1. Guaranteed pay
  2. Exceptional benefits
  3. Security
  4. Time off with pay
  5. Seniority rights
  6. Equal treatment
  7. Minimal risk and stress
  8. No surprises/predictable
  9. Work/life balance
  10. A good commute

Incidentally now might be a good time to compare the elements of your current job with the two lists to see if your current role really exceeds the elements of a simple paycheck job.

How to Make it Easy for Top Prospects to Find a Job’s Excitement Factors

It’s great that corporations provide general information about what the company has to offer, but top prospects want to know about the excitement factors for the job, manager, and team where they would be working. Not only must these excitement factors be present, but they should be clearly visible in each of the major recruiting information channels that are available to top applicants. Some approaches to consider for making those “excitement factors” more visible include:

  • The job posting – there is not much space, but mentioning one or two of the excitement factors here is a good idea.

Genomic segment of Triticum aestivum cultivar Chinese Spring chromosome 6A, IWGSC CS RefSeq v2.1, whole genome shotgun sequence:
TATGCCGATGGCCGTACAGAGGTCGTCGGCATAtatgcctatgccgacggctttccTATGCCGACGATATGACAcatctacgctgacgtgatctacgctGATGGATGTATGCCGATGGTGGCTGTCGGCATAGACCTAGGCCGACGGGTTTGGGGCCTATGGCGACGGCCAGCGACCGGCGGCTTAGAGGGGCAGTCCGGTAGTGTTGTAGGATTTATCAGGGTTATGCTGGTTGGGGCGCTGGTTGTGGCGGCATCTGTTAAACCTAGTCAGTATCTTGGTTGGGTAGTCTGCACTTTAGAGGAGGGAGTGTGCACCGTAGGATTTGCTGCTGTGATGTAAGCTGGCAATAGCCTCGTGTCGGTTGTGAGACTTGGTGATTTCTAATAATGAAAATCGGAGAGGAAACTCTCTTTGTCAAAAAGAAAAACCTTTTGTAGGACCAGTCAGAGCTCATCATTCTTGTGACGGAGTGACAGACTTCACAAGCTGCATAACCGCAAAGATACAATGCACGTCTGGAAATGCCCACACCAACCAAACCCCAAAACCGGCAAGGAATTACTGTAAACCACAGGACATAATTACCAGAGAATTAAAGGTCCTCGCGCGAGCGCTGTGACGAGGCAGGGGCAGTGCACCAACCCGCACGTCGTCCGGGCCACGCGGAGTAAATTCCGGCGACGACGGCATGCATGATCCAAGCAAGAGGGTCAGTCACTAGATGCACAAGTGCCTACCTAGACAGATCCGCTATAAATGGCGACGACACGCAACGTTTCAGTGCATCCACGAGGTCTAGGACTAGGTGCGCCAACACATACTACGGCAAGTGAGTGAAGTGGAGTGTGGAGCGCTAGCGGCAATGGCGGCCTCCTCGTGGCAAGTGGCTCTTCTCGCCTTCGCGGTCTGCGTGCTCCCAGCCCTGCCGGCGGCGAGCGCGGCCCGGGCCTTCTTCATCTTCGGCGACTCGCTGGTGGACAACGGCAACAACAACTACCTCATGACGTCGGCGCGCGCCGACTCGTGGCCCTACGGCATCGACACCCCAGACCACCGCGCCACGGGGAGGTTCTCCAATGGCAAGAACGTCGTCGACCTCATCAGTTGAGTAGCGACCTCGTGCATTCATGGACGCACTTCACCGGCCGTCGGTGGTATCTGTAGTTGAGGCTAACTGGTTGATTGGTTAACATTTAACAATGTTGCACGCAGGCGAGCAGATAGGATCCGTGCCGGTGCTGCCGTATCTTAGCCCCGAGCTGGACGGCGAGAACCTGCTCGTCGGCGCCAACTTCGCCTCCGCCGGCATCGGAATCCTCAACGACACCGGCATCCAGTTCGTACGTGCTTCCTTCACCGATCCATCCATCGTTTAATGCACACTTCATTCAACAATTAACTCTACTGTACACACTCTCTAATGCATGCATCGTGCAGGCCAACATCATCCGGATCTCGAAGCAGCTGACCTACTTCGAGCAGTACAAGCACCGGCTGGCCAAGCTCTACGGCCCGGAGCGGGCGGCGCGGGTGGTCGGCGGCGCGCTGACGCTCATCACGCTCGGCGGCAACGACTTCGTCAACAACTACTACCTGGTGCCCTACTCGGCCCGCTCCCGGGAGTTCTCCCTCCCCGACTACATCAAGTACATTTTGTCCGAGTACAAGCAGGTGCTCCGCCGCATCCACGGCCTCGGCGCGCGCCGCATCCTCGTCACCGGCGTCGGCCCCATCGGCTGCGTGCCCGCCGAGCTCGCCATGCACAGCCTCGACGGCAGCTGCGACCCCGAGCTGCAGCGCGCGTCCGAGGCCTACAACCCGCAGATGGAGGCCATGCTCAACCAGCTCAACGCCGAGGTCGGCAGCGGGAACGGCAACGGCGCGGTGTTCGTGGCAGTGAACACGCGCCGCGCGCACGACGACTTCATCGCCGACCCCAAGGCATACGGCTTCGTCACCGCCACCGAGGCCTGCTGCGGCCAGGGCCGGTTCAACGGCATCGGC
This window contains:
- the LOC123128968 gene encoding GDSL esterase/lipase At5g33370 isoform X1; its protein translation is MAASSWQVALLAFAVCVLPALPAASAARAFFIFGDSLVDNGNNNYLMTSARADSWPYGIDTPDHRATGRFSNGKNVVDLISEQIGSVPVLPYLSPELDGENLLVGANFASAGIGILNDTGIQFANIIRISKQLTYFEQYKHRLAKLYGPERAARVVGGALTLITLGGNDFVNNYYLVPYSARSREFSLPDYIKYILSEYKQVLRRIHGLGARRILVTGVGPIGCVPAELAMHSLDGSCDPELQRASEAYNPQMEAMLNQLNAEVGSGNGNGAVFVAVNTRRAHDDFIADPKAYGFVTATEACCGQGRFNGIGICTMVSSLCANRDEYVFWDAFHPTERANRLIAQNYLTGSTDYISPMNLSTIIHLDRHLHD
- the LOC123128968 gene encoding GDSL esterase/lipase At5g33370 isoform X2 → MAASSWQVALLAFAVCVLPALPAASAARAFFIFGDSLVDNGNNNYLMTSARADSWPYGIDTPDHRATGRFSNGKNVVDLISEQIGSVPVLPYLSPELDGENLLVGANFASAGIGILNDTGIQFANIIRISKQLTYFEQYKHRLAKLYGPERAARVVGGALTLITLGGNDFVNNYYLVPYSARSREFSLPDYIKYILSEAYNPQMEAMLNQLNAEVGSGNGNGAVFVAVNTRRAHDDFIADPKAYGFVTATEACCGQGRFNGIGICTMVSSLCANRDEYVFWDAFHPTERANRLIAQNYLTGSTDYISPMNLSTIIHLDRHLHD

• The job description – although normally written by dull compensation people, this is the best place to detail the excitement factors.
  • Through employee referrals – the most credible and authentic way to spread the excitement message is through messaging from employees who work closely with the person and the job. Obviously employees need to be provided with the key attraction features so that they can spread them when they are looking for referrals. Employees can also spread them and blogs and on comments on websites like glassdoor.com.
  • On social media – exciting features can be mentioned on social media landing pages.
  • Supplemental job information – providing a link to supplemental information that covers the excitement factors can be effective. Providing access via the mobile phone is the most important avenue.
  • Videos – manager and team-created short videos can make it easy for outsiders to feel the excitement in these key factors.
  • Manager and team statements – key member and manager testimonials either in writing or on video can be extremely convincing and powerful.
  • The corporate careers page – almost everything here is too corporate to be credible, but a mention of key excitement factors is still a good idea.

Final Thoughts

The time has come for corporate leaders to realize that generic messaging that covers the factors that average applicants want will never be effective in attracting other highly desirable prospect segments.